They visit rural counties around the nation, romancing eager officials with plans to build a billion-dollar string of ethanol plants that...
They visit rural counties around the nation, romancing eager officials with plans to build a billion-dollar string of ethanol plants that will create jobs, gobble up locally raised corn, and put the town on alternative energy’s leading edge. Their backer, they say, is a technology billionaire from India.
Back home in Kingston, their Web site gives no phone number, no employee names and no street address.
This is the elusive E85 Inc., which since last fall has aroused the hopes of politicians and farmers from Fayetteville, N.C., to Chaves County, N.M, and Corunna, Mich. (where “Ethanol Plant Proposed” and the E85 logo now dominate the city government’s home page).
Who are these people?
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Mark Dassel, E85’s senior vice president, says there’s no real mystery — he and a skeleton staff have simply been too busy to answer inquiries: “This is a 7-day-a-week, 24-hour-a-day job.”
E85 Inc.: http://e85.us/AboutE85.shtml
Corunna, Michigan home page: http://www.corm.us/
Gallery condos: http://www.liveatgallery.com
Metropolitan Grill: Metropolitan Grill’s Guess the Dow predictions (PDF)
Skimping on details, he lays out an exceedingly ambitious agenda: E85 plans to quickly put up 10 ethanol plants costing about $150 million each. Together these will produce more than 1 billion gallons of ethanol annually; the company will buy an additional 1 to 2 billion gallons from other plants, he says.
A veritable gusher of new U.S. ethanol plants is coming on line, but Dassel contends E85’s rapid, cookie-cutter approach means “we’re going to be the low-cost producer” when a shakeout comes.
He acknowledges that Wallula, Walla Walla County, has a site “we’re very interested in.” Though he won’t say if any land — anywhere — has been purchased or leased yet, Dassel vows E85 will break ground on the first plant by mid-year and have all 10 built by the end of 2008.
Both equity and debt financing for the building blitz are “secured,” he says, thanks to his Indian backer and E85’s acting president, C. Sivasankaran.
Independent news reports describe Sivasankaran as a midlevel Indian tycoon whose Sterling Infotech Group last spring sold some telecom operations for more than $1 billion. Dassel calls him Siva, says the “C.” represents “a very long Indian first name,” and characterizes the man as “brilliant” and “actively involved in the business on a day-to-day basis.”
Some people who’ve dealt with E85 seem confident in its plans.
“I think they’re the real deal, they’re definitely going to build some plants,” says Dan Mahon, technical-services manager for Vogelbusch U.S.A., an international firm contracted to design E85’s proposed Wallula plant and others.
Clark Krause, CEO of the New Mexico Economic Development Commission, says his group has only seen three company employees, but “everyone that we’ve met has been a highly qualified engineer.” New Mexico Gov. Bill Richardson this week announced E85 would employ 45-50 people at a future plant near Roswell.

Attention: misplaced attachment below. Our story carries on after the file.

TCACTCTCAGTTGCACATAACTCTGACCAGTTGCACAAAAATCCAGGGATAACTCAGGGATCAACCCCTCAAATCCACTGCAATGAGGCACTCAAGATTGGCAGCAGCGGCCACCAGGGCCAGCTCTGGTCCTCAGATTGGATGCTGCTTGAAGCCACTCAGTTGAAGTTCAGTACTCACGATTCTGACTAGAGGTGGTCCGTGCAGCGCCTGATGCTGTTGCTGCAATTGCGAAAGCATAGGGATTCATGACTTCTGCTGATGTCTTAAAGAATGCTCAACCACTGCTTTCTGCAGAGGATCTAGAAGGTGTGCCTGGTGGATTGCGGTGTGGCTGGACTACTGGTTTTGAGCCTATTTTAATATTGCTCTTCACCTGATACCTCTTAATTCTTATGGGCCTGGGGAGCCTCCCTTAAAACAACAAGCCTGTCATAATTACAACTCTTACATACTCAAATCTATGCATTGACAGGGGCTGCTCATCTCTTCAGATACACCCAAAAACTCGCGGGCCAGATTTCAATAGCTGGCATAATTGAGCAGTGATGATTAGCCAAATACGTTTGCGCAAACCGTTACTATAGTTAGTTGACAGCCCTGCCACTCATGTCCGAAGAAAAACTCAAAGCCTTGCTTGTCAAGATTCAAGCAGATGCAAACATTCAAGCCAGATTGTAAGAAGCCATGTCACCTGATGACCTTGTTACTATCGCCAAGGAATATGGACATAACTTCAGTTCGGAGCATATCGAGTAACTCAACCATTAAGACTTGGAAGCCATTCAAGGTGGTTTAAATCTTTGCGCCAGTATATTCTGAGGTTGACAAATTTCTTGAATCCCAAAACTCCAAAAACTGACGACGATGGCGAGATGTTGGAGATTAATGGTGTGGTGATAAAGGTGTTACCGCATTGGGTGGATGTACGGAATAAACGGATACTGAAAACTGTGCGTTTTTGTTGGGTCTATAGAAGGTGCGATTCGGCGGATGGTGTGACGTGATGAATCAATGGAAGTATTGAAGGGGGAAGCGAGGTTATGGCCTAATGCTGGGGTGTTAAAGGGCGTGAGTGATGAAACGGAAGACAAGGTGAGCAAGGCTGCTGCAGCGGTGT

While Dassel has been low-profile around here, he’s getting to know some communities. Next week, he says, he has three town meetings at sites in Michigan and Ohio.
You paid hundreds of thousands for that new studio unit downtown, yet it’s barely big enough for a space-saving, fold-up kitchen table. How can you have friends and family over for a home-cooked meal?
“If you live in 600 square feet of space, it’s pretty tough to cram 10 people in there and cook a full-on meal,” says Laura Brice, sales manager at Gallery, a condo project going up in Belltown.
Not surprisingly, she’s promoting Gallery’s solution — a room called the Supper Club, with a fully equipped kitchen and dining table that seats 10.
No need to bring pots or plates, Brice says. The room will have just about everything needed to prepare and serve a meal like Mom used to make. (Residents will, however, need to reserve the room and put a deposit down to cover any potential damage.)
Brice says plenty of people want to live downtown, near trendy shops and restaurants but still want to cook for friends and family, especially during the holidays.
Gallery’s 214 units, some as small as 400 square feet, will be priced from $285,000 to more than $3 million. It’s scheduled to open in fall 2008 — and now’s probably a good time to reserve it for Thanksgiving.
— Amy Martinez
Smart investors shun the herd mentality.
So when all nine prognosticators at the annual “Guess the Dow” luncheon this week predicted the stock average would post a solid gain in 2007, the master of ceremonies sounded an alarm.
“We don’t have anyone who is really bearish,” said broker Joel Ferrell of Smith Barney, “and that scares the pants off of me.”
Shaun Dennehy of Ragen MacKenzie echoed that sentiment when asked if the widespread bullishness bothered him. “Absolutely,” he said. “Being a contrarian, you don’t like that.”
For the record, the nine brokers assembled at the Metropolitan Grill foresee the Dow closing this year at anywhere from 13,206 to 15,025.
Their average, 14,062, would mean a 12.8 percent climb in the Dow in 2007.
Note that for last year the group’s average forecast was 11,673, for a gain of 8.9 percent — while the Dow jumped 16.3 percent for the year.
To see the brokers’ predictions and stock picks, see this story online.
For links related to column items, see seattletimes.com/businesstechnology.
Rami Grunbaum, deputy business editor, and Seattle Times